The Two Sunroots

On a good morning, the baby and I get out of bed a little early. On a bad morning, she will shout, crawl all over our faces and grab at charging cables (mostly to eat them) because her parents are playing a game of chicken to see who will take care of her first so the other can keep snoozing. On a morning where my better angels win, I snatch the baby out of the bedroom so Stephy can squeeze in a little bit more sleep.

Then, I start breakfast. I place the wee baby Shelby in her high chair facing me in the kitchen and make Stephy’s breakfast, usually a piece of toast with jam, a fried egg and ham, and my own—a cup of coffee (Stumptown via v60 hand drip). I put on a little music, usually my 60’s/70’s soul playlist (think Commodores, Al Green, Otis Redding, etc.) because there’s something special about Curtis Mayfield in the morning while the coffee is brewing. Shelby will dance in her high chair with me, and when she starts to get impatient, I sneak her a couple of cheerio-type puffs to snack on (don’t tell Stephy). 

Shortly later Stephy joins us, makes Shelby an actual proper breakfast and a new day begins. For a few moments, before everyone has to clock in and start their day, we are in our own little world. Our days go by in a flash, from meal prep to clean up to play time to nap time and back again, all the while, working. Soon, we forget about the wild world outside of the walls of our little kingdom. When the only occasion to leave the house during the week is to take out the trash, it’s easy to get lost in our small town with a population of three.

Yesterday, I got my copy of A Promised Land, the new memoir by President Barack Obama, the first book I’ve pre-ordered since Murakami’s Killing Commendatore (I don’t like new books, I prefer to wait for the paperbacks). Quotes have been leaking in the past few weeks as editors get advance copies so I’ve been looking forward to reading more about what it was like to be in the hot seat during so many pivotal events in recent history and what it took to lead this nation through them. Just reading the preface and opening chapter has got me thinking about leadership, public office and a commitment to the common good. The desire to be a leader that  I myself would be proud to follow has shaped who I’ve worked on becoming for as long as I can remember. Reading through President Obama’s humble origins and early experiences stokes a yearning within me, an ambition for accomplishing a wider breadth of good, that is central to who I am at my core.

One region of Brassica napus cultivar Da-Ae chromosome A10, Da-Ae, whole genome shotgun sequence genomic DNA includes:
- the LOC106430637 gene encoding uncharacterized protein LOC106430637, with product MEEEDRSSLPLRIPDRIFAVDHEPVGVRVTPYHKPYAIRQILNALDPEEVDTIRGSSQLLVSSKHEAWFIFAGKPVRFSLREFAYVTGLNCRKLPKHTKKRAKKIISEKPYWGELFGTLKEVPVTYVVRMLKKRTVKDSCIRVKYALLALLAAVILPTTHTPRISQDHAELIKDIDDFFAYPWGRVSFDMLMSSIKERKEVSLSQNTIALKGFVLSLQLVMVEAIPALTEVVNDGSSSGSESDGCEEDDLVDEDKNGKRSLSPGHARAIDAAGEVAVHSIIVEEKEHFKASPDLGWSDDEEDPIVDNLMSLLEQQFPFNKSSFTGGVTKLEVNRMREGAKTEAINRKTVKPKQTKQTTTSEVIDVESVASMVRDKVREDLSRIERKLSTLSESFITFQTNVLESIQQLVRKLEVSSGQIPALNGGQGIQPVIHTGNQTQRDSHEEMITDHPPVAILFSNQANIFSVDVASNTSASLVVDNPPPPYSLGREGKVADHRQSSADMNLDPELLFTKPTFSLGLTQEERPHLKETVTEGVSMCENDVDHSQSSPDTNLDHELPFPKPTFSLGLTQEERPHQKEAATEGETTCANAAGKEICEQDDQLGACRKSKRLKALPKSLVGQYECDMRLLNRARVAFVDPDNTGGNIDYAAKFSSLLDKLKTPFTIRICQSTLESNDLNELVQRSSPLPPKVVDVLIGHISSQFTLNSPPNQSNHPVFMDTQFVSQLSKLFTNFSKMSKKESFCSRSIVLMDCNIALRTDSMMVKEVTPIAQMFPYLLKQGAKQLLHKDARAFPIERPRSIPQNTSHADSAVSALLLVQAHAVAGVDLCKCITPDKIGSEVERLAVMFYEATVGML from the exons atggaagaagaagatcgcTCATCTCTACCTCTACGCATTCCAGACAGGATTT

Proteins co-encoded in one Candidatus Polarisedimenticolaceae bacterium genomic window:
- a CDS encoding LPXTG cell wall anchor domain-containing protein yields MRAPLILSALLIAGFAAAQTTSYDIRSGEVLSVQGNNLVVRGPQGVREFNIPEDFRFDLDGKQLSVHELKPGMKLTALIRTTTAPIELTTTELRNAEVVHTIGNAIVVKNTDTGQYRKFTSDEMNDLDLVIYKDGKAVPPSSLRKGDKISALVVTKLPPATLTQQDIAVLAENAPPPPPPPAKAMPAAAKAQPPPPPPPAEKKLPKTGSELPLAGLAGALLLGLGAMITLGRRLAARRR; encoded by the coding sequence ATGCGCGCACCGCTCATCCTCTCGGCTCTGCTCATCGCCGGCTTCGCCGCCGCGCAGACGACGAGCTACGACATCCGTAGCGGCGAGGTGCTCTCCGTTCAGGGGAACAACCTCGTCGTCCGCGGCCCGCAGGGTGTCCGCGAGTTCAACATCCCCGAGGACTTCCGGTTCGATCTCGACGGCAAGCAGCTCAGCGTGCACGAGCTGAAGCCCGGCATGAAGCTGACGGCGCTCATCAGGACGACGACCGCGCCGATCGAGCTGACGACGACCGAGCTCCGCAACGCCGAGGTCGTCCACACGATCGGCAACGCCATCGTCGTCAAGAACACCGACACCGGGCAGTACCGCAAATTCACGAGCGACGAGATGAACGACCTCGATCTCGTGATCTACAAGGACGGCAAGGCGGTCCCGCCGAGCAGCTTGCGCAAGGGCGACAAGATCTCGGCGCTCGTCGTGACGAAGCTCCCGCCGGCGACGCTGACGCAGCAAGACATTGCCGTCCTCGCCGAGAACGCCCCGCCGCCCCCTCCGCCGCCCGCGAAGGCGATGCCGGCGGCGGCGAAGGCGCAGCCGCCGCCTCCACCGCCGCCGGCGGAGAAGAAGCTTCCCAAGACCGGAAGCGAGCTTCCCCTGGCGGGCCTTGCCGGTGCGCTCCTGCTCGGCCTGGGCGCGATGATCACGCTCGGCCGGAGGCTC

At the same time, funnily enough, I’m making my nth reading through The Wind-Up Bird Chronicle by the aforementioned Haruki Murakami. This novel, like most of Murakami’s, delves inward, and the scope of the protagonist is limited almost literally to the block that he lives on. Toru Okada spends extensive time alone and a good portion of that time is spent in complete isolation at the bottom of a dark, dry well. The words of these pages resonate with me too. There’s a quiet healing that comes from introspection and solitude. Murakami’s heroes spend a lot of time drinking coffee, listening to jazz and blending the lines between the real world and an imagined one. This aspiration is just as pivotal to who I am.

I suspect that my path in life will always rebound between these two Sunroot’s: the vision-minded champion and the melancholy bookworm. Maybe one day, I’ll learn how to recharge in my deep dry well so I can go get into some “good trouble.” I hope so. But for now, when I step back and reflect, I think I’m where I’m supposed to be. No matter how anxious I get, it’s hard to imagine being a leader outside without abdicating my responsibilities inside our little kingdom of three.

It’s hard to imagine not being home to clean Shelby’s food off the floors (and occasionally, walls) or making sub-par lunches for Stephy. Is it selfish to enjoy the weekend sleep-ins and groovy mornings with the dancing baby? I don’t know (I mean, it’s not like anyone is knocking on my door asking me to lead anything anyway, so maybe I’m getting ahead of myself). So I’m going to enjoy this time. When that hunger for public service kicks in (thanks, Obama), I’m gonna remind myself of the words from our morning jams…

Sittin’ here resting my bones
And this loneliness won’t leave me alone
It’s two thousand miles I roamed
Just to make this dock my home

Now, I’m just gonna sit at the dock of the bay
Watching the tide roll away
Oooo-wee, sittin’ on the dock of the bay
Wastin’ time

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